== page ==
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Five observations from Ravens' woeful Week 7 loss to Jets

Five observations from Ravens' woeful Week 7 loss to Jets

EAST RUTHERFORD, N. J. – The Ravens blew yet another late lead and thanks to a woeful second-half perofrmance, dropped their fourth consecutive game.

Here are the five observations from the Ravens' 24-16 loss to the Jets:


1. The Ravens have so many issues and injuries, beating any opponent would be a struggle.

The Jets (2-5) had lost four straight, but they outplayed the Ravens, who have lost four straight for the first time ever under coach John Harbaugh’s.

Seven key Ravens were out with injuries – Steve Smith Sr., C. J. Mosley, Terrell Suggs, Marshal Yanda, Ronnie Stanley, Elvis Dumervil, and Shareece Wright.

But the Ravens weren’t playing well offensively, even before the injuries began to pile up. In this game, the defense gave up 101 yards rushing to Matt Forte. The Ravens are fortunate to have a bye in Week 8, because they need it. But if they don’t play better, nothing will change.

2. The Ravens can no longer blame their one-dimensional offense on Marc Trestman.

The Ravens finished with just six yards rushing. Yes, just six yards.

Trestman isn’t calling plays anymore after, being fired as offensive coordinator. But they reverted back to bad habits in Marty Morhinweg’s second game as offensive coordinator. Running back Terrance West was bottled up by the Jets’ defense, and the Ravens were shutout in the second half when they became pass-happy and ineffective.

Without starting left tackle Ronnie Stanley (foot) and right guard Marshal Yanda (shoulder), the Ravens’ offensive line was outplayed. But if the Ravens don’t become a better offensive team after the bye, the losing will continue.

3. Injured arm or not, Joe Flacco’s two interceptions cost the Ravens dearly.

Flacco throw back-to-back interceptions on two straight series in the third quarter, leading to 10 points for the Jets. Up to that point,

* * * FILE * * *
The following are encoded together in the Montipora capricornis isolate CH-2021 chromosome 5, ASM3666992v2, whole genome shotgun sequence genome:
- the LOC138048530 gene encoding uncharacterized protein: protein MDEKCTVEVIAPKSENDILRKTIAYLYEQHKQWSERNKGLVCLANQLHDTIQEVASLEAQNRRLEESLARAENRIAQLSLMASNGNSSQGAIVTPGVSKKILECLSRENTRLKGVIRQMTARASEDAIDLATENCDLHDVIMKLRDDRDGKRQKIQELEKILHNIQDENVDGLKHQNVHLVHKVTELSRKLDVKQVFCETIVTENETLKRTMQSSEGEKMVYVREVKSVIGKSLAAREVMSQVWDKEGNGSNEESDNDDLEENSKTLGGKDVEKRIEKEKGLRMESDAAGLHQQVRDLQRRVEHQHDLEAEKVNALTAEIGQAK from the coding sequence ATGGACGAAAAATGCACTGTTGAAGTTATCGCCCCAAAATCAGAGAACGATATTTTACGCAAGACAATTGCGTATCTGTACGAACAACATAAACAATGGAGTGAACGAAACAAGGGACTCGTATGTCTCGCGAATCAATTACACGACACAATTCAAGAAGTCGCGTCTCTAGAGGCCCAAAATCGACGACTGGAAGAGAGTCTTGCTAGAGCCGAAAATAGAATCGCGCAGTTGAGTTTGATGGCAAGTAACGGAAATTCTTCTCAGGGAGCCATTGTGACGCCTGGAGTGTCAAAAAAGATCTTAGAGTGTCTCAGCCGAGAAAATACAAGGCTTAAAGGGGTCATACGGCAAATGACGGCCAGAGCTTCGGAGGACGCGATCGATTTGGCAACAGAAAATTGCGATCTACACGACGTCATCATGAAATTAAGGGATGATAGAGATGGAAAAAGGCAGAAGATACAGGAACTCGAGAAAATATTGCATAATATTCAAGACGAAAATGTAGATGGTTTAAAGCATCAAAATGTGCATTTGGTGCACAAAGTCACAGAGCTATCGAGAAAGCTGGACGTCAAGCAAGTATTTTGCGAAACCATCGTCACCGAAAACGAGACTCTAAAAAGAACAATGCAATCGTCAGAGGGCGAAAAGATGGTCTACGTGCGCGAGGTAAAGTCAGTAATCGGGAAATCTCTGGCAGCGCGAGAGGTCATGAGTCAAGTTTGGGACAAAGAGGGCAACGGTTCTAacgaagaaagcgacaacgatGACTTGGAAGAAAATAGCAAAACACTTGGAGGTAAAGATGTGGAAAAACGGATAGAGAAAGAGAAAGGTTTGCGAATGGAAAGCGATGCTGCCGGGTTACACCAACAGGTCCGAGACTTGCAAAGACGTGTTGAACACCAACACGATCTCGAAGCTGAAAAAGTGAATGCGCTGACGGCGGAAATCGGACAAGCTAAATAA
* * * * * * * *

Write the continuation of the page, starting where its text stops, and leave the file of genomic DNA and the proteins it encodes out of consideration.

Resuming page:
Flacco had thrown the ball fairly well playing with a sore shoulder. But if he’s going to help the Ravens win, Flacco needs to do more than just play hurt. He needs to play well. His inconsistent play, not just in this game, but all season, has helped put the Ravens in their current situation.

4. Jets quarterback Ryan Fitzpatrick likely reclaimed his starting job.

Fitzpatrick (9 for 14, 120 yards) entered the game late in the second quarter after Geno Smith went out with a knee injury.

Fitzpatrick was not spectacular, but he avoided mistakes and helped move the offense. That means Fitzpatrick likely remains the Jets’ guy, and he may have to anyway if Smith is seriously injured.

5. A strong game by Ravens wide receiver Mike Wallace was wasted.

Wallace (10 catches, 120 yards) had an excellent game, but he did not have enough help. The Ravens need other wide receivers to make more plays, but part of their success depends on Flacco playing better as well.

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Redskins take late lead on Cousins TD, give up late lead on Boldin TD

Redskins take late lead on Cousins TD, give up late lead on Boldin TD

Late in the fourth quarter of their Week 7 game against the Lions, Redskins quarterback Kirk Cousins used his legs — yes, his legs — to give the team a go-ahead lead.

Trailing 13-10 with just over a minute remaining, Cousins kept the ball on a read-option play and ran 19 yards for the go-ahead score.


But the Redskins gave the Lions too much time to work with.

Matthew Stafford hooked up with former Redskin qide receiver Andre Roberts for a big play, then found Anquan Boldin, who fought his way across the goal line with under 20 seconds left.

With the 20-17 loss, the Redskins' four-game winning streak is snapped.

The team travels to London next week to take on the Bengals.